The thing about a party in hell is knowing when to leave.
I was having this conversation with a friend just the other day. I thought about all of the women in my life who have been to that same party, and were leaving, or preparing to leave, others still, who would not leave, were unable to leave. I thought of those women who had fallen asleep and would remain unmoved until the clean-up crew arrives one day and picks up remnants of the party — a stray shoe, a party hat, a crushed pair of eyeglasses, a broken life with bits and pieces of memory attached, like streamers dangling cockeyed from the center. Winston Churchill said, “If you’re going through hell, just keep going.” The policy is a good one. Just keep going.
I can’t say that I wasn’t warned.
Power Path School of Shamanism’s Lena Stevens says that April is a month revolving around power in which old patterns, belief systems, reactions, experiences, trust or mistrust, resistance, desire, access will push our buttons.
A student of mine wrote me this one-line email, “Could you please give me a magic kick out of self-pity?”
Another left a breathless message on my answering machine and then burst into tears, prompted by a chance encounter with an old, but not forgotten lover. And so on.
As for me, for the better part of the week, I found myself irritated by the piles of work before me. It choked out the time I needed to do my spiritual practice. I found myself angry, isolated, and soon enough, self-pity rang my door bell. I should have known better than to open, but open I did. And that is when the party in hell started.
A couple of days into the experience, my mind was like an old junkyard of negative thoughts, sprouting rusty nails, pulling at my hair. By Wednesday, I raised the white flag, exhausted and scared. By Thursday, when even a walk in the woods with my lovely friends didn’t ease the discomfort, I crawled into bed at the end of the day, defeated. “Help!” I whispered. Was the soul of the world still listening?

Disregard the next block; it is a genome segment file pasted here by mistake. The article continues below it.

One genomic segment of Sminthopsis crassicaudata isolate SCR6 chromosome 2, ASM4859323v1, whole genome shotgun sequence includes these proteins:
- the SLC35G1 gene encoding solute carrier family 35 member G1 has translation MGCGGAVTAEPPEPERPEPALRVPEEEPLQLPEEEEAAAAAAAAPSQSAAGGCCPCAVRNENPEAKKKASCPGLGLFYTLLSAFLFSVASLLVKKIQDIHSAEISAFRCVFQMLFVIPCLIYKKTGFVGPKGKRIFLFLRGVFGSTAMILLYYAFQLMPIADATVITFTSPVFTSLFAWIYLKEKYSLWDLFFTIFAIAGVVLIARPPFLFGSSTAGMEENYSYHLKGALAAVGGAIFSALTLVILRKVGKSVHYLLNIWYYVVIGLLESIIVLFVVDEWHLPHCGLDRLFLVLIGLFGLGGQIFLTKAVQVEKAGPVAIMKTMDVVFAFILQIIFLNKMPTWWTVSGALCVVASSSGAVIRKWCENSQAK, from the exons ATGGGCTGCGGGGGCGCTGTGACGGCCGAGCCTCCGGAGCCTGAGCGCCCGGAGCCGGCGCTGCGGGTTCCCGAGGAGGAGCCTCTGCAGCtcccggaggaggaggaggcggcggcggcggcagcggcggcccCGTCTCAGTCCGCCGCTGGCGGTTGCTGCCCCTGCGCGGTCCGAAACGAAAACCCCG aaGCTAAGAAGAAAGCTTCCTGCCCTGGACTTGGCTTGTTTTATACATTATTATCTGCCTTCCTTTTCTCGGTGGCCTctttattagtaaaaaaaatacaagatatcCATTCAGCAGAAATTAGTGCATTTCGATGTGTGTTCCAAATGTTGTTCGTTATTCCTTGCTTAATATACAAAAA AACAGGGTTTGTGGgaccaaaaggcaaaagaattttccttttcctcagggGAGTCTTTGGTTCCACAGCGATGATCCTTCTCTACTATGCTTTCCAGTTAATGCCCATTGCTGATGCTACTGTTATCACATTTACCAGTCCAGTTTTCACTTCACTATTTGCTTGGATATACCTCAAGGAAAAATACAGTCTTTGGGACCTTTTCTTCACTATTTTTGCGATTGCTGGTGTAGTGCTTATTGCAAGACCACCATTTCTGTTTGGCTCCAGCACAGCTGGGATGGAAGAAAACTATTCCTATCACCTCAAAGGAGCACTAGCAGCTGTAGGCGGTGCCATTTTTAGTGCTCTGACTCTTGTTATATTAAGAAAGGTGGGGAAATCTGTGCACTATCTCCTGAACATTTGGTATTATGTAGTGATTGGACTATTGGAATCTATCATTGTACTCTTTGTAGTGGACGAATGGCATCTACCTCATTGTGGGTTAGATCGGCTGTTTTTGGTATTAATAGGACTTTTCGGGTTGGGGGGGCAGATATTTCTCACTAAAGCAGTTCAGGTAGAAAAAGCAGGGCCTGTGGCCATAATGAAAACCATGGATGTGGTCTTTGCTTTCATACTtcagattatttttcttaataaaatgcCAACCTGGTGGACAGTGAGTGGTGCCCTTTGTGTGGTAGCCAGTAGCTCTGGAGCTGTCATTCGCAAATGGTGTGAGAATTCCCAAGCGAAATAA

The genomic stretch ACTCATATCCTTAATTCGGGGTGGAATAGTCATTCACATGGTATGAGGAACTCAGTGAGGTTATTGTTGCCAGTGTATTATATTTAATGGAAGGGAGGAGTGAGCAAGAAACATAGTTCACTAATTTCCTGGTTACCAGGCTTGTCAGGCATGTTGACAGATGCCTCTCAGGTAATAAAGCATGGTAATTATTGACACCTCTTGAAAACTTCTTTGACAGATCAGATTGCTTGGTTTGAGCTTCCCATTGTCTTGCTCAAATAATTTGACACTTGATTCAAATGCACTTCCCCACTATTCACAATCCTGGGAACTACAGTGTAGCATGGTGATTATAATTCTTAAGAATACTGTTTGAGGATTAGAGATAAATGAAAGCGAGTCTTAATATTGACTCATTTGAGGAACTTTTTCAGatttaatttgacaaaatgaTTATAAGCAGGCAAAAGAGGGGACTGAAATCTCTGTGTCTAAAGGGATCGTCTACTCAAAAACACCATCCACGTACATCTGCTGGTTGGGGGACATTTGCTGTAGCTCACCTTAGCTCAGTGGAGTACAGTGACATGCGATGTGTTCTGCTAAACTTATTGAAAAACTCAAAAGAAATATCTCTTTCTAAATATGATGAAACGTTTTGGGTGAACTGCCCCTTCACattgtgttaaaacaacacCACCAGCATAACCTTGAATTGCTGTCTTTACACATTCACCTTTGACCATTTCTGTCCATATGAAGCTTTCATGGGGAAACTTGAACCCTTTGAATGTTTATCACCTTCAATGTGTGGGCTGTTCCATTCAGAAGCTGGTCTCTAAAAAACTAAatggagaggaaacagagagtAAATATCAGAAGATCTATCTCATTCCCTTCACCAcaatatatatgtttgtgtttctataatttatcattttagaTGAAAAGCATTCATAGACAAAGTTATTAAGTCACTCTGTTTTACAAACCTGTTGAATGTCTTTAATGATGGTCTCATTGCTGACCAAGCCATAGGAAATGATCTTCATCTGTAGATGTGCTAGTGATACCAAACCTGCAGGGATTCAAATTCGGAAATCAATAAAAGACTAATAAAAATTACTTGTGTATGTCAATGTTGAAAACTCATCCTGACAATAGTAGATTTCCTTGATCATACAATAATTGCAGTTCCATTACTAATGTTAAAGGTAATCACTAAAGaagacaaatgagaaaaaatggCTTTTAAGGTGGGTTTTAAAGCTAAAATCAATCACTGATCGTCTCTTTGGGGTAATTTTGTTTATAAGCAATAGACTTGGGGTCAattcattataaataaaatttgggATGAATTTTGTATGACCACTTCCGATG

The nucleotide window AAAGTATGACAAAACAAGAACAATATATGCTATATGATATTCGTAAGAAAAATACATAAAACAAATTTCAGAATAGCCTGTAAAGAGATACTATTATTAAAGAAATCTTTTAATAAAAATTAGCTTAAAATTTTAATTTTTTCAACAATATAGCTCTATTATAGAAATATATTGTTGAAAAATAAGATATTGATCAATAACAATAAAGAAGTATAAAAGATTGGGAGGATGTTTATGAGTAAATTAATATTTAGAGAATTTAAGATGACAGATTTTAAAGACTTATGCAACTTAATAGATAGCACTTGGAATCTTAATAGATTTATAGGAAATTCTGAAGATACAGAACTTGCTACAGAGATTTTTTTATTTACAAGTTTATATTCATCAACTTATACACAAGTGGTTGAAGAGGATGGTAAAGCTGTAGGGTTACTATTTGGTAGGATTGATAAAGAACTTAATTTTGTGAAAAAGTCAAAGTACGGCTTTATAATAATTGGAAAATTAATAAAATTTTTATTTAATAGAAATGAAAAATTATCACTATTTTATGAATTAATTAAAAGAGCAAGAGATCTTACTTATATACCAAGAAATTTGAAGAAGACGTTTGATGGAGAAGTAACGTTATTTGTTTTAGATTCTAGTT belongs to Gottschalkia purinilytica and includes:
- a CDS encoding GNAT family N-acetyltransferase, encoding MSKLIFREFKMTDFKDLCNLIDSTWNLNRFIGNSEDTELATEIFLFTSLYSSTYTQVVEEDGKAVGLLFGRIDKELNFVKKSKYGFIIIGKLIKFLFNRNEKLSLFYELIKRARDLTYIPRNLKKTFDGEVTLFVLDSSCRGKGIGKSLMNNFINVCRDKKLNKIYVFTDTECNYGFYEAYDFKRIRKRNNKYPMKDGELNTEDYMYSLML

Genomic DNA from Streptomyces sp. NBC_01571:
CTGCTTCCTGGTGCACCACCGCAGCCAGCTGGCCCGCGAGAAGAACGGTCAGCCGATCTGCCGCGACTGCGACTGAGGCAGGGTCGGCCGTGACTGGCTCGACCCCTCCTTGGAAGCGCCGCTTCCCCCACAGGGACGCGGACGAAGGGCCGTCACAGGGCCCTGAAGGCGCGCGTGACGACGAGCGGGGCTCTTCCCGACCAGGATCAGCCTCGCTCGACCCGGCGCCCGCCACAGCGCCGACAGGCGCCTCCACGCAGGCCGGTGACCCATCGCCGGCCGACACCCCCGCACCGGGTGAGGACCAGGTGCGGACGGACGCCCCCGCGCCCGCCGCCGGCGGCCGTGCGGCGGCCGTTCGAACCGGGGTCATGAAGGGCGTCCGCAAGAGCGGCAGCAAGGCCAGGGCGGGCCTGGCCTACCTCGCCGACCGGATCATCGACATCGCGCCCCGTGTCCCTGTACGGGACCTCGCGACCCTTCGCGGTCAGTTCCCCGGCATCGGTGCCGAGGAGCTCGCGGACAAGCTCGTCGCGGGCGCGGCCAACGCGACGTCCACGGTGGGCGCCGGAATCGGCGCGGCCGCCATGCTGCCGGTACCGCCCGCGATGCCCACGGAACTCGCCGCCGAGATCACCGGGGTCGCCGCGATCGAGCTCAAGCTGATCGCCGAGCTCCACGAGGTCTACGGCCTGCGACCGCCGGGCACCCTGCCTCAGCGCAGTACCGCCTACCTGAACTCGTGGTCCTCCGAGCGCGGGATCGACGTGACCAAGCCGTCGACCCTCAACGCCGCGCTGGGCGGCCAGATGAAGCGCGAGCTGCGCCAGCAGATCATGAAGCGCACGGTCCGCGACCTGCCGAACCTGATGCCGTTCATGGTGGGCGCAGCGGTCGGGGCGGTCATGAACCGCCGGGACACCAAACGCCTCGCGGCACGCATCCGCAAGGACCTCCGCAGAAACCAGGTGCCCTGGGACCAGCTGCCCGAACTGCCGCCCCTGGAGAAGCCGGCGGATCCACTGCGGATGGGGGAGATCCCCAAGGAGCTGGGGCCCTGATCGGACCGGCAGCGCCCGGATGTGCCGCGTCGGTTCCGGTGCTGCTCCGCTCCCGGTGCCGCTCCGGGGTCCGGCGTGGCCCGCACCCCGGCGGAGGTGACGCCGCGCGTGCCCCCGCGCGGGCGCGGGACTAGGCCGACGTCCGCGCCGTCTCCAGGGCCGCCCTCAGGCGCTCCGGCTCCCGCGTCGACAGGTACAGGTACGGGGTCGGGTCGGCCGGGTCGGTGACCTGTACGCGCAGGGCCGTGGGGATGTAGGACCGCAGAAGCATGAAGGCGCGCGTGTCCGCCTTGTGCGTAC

In the dream between the dream, I was shown my negativity. As I observed it, I found how this insidious old habit pattern, triggered by some recent “tests,” had made me testy. I was asked if I really needed to be so adamant. The image that came up was of the hard cold, unyielding winter ground now softening, opening itself to Spring, to new life, to new beginnings. I began to notice the beauty of buds pushing their way into being. The world around me was blooming, hard at work pushing past limits, pushing through earth to stand, victorious and trembling and vulnerable. A sliver of color. New possibilities.
I remembered the story my friend Gottfried, told me. During a stay in Thailand, he said that the rains came for four days straight. The skies grew so dark and so menacing that he felt fear deep in his gut. When it became unbearable, he set up camp in the meditation hall and began to play the hang drum.
Its sound is quite unlike anything I have ever heard, and can at once sound like drums, bells, birds, dreams. Its UFO-like shape conceals the fact that the only thing inside the hang is space, air, emptiness.
It’s in that emptiness that Gottfried walked into the great storm. Little by little, he reports, a song emerged. It blossomed until there was no more darkness in the darkness and no more fear in the fear. He calls it “Peace in the Storm.”
Storms don’t frighten him anymore. He’s got a song. And, somewhere in the emptiness, so do I.
Power, wherever you may be, it’s time to let bygones be bygones.
Come. Let us be friends. Let’s get the hell out of here and meet Winston for tea.